Microtubules also play important roles in axons or nerve fibers, and disruption of this function is thought to be responsible for the neuropathies seen with this group of compounds. This seems to be most pronounced for vincristine and presumably represents a greater affinity for this type of microtubule. The specific effects the vincas have on axonal microtubules is not as well defined as it is for the mitotic spindle.

Resistance to the vinca alkaloids occurs by several different mechanisms that are also associated with resistance to several high-molecular-weight molecules with diverse mechanisms of action also used in treating cancer.129 This multidrug resistance (MDR) is also seen with the taxanes, epipodophyllotoxins, and the anthracyclines although the resistance is usually greatest to the principal agent to which the patient was exposed. The MDR has been associated with several proteins including permeability glycoprotein (Pgp) and multidrug resistance protein (MRP1), which function to actively secrete the molecules from the cell. There are several inhibitors of Pgp such as calcium channel blockers and cyclosporine, which have been investigated to decrease drug efflux; however, these first-generation inhibitors were not successful in reducing drug efflux. There are several newer agents that have proven to be more potent inhibitors of Pgp, but none is currently approved. An additional mechanism of resistance involves altered forms of tubulin to which the vincas fail to bind.


Vinblastine sulfate is available as a powder in 10-mg vials and as a solution in 10- and 25-mL vials for IV administration in the treatment of various cancers including Hodgkin's disease, lymphocytic lymphoma, histiocytic lymphoma, advanced mycosis fungoides, advanced testicular carcinoma, and Kaposi sarcoma. It has also been used in treating chorio-carcinoma and breast cancer when other therapies have failed. Vinblastine is part of the ABVD (adriamycin, bleomycin, vinblastine, and dacarbazine) regimen used in the treatment of Hodgkin's lymphoma. This may be alternated with the MOPP regimen. Extravasation is a concern with the vincas and is treated by administration of hyaluronidase and application of heat. Hyaluronidase hy-drolyzes hyaluronic acid, a polysaccharide component of the connective tissue. In so doing, the drug may increase diffusion out of the area of extravasation more quickly, preventing the buildup of toxic levels. Vinblastine is highly protein bound and metabolized by CYP to the 4-O-desacetyl metabolite, which has been shown to be active although only small amounts have been recovered in the bile and feces. The metabolism of the vinca alkaloids has not been well characterized. Vinblastine is eliminated primarily in the feces; however, little of the unchanged drug has been recovered. Metabolism appears to involve CYP3A but other than the desacetyl derivative, other metabolites have not been characterized. The elimination half-life for vinblastine is 25 hours. Like vinorelbine, myelosuppression is commonly seen with vinblastine and is dose limiting. Inflammation of the GI tract is more commonly seen with vinblastine than vincristine. Nausea and vomiting may also occur. Other adverse effects include alopecia, secretion of antidiuretic hormone, headache, and depression. Neurotoxicity is mild compared with vincristine, but peripheral neuropathy may be seen. An additional manifestation of this neurotoxicity is hypertension related to disruption of autonomic function.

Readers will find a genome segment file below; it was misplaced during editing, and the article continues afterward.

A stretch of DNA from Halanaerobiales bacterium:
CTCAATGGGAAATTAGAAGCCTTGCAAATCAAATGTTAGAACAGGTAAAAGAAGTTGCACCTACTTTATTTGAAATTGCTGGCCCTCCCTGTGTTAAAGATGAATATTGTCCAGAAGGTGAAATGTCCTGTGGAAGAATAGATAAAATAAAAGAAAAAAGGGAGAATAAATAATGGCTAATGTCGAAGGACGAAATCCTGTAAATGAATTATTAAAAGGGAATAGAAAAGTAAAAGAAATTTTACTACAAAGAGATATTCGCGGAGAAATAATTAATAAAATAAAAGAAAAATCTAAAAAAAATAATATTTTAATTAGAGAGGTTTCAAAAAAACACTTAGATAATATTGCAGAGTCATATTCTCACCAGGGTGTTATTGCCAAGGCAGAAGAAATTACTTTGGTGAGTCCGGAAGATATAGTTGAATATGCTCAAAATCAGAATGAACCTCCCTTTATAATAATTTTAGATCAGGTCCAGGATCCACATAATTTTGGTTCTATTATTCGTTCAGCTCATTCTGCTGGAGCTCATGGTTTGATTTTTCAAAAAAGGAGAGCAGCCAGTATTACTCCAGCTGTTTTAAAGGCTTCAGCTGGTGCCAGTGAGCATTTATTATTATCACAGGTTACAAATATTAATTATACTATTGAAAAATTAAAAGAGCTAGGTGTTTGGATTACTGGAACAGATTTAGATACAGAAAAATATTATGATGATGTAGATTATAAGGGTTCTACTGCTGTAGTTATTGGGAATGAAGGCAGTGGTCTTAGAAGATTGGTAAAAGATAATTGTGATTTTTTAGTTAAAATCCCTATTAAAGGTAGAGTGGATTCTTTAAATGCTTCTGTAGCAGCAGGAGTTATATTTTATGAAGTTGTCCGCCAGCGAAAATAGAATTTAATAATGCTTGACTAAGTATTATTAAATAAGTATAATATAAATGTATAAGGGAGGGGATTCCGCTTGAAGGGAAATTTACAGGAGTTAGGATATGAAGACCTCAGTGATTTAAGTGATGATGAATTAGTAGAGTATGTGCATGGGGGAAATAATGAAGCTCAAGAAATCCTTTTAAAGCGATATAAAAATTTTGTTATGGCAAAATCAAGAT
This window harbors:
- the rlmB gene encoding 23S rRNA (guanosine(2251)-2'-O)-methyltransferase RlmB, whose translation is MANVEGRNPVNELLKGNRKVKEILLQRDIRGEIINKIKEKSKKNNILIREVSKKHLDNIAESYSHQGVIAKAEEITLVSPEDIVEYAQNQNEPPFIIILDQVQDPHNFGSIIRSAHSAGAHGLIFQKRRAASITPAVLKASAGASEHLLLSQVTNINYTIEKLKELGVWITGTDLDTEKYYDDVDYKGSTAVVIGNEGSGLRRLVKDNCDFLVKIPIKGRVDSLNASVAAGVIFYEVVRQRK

Vincristine sulfate is available as a 1-mg/mL solution in 1-, 2-, and 5-mL vials for IV administration in acute leukemia and as part of a multidrug regime for Hodgkin's and

Bleomycin Structure
Figure 10.22 • Structures of the taxanes.

non-Hodgkin's lymphoma as well as rhabdomyosarcoma, neuroblastoma, Ewing sarcoma, Wilms tumor, soft tissue sarcoma, testicular cancer, liver cancer, and head and neck cancers. It has also been utilized in treating pediatric cancer. Vincristine is highly protein bound (75%) and may also bind to platelets that contain large amounts of tubulin. Numerous metabolites have been detected and several have been identified, one of which is the 4-O-desacetyl derivative. The metabolism that does occur is believed to largely be mediated by CYP3A. Elimination occurs primarily in the bile with a terminal elimination half-life of 23 to 85 hours. The most commonly seen toxicity for vincristine is a dose-limiting neurotoxicity caused by effects on axonal microtubules. Symptoms are variable and include peripheral neuropathy, ataxia, seizure, bone pain, and coma. Constipation is also a commonly seen toxicity, and laxatives may be used prophy-lactically. Other toxicities include alopecia, skin rash, mild myelosuppression, secretion of antidiuretic hormone, azospermia, and amenorrhea.